Dirt Track Racing
As in most racing games, Dirt Track Racing lets drive in a single race or start a complete career. In single races you can pick the track, number of opponents, number of laps and the car you drive. There are about 30 tracks and dozens of cars that look like classic cars from the 60’s and 70’s. In the manner of Interstate ’76, names of cars have been changed to protect the innocentâ€”the Hammerhead looks like a Barracuda, the Lightning a Charger, and so on.
Tuning plays a big role in Dirt Track Racing. Each wheel can have toe in/out changed as well as wheel offset, tire pressure, and brake strength. Suspension tuning includes bump dampening, rebound dampening, spring strength and amount of travel. Add to this the ability to change gear ratios and weight distribution, and you may need a degree in automotive engineering just to get your car configured.
By far the most interesting and innovative part of Dirt Track Racing is the career mode. You start as an amateur with a thousand bucks and some attitude. With this cash you can buy a junkyard car and enter in the lowest car class (Stock). Stock cars cannot be upgraded and only require repairs. You start in a small race series that has low dollar entry fees and low prize purses to match. As you progress, you can take your racing team to Pro Stock or even the Late Model class. These classes allow you to highly modify your car and compete against the best racers for more money.
Each series has a number of race events consisting of heats and mains. Doing well in heats will allow you to reach the mains where the money is better. Tracks are narrow and short with most being about 1/2 to 3/4 of a mile. Unlike other games, incidental contact with other cars has a consequence via repair costs. You really have to try and stay clear of other cars and keep your engine revs out of the red or you’ll be paying out all your winnings on repairs. The damage model is realistic and you will notice handling problems and visual effects from close encounters. You can lead an entire race only to have your engine blow on the last lap.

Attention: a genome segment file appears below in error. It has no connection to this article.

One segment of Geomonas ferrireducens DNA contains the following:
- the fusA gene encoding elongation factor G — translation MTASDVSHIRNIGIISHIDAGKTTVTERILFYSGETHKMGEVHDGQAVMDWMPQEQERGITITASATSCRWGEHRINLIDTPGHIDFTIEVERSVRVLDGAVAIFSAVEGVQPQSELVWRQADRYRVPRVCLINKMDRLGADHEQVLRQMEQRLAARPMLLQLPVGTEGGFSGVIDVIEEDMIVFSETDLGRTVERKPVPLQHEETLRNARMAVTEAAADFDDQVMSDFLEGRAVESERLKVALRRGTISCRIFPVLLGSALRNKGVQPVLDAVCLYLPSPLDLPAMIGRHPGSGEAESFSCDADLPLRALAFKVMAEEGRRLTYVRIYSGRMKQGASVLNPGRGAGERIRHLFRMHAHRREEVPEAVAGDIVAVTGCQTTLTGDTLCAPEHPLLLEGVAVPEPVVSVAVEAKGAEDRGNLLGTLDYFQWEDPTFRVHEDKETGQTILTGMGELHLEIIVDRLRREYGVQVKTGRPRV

Controlling the car is pretty easy but if you are used to pavement you will have to adjust for the lack of traction in the dirt. Driving while sliding sideways is tricky but you’ll have to master it to win races. One dicey control problem to be wary of comes at the start of every race. Races use a rolling start and when you first view the line-up, you have no control. At some point near the start line, you get control, but unless you have the controller perfectly aligned you may end up in the concession stand.
System Requirements: Pentium II 233 MHz, 32 MB RAM, Win95
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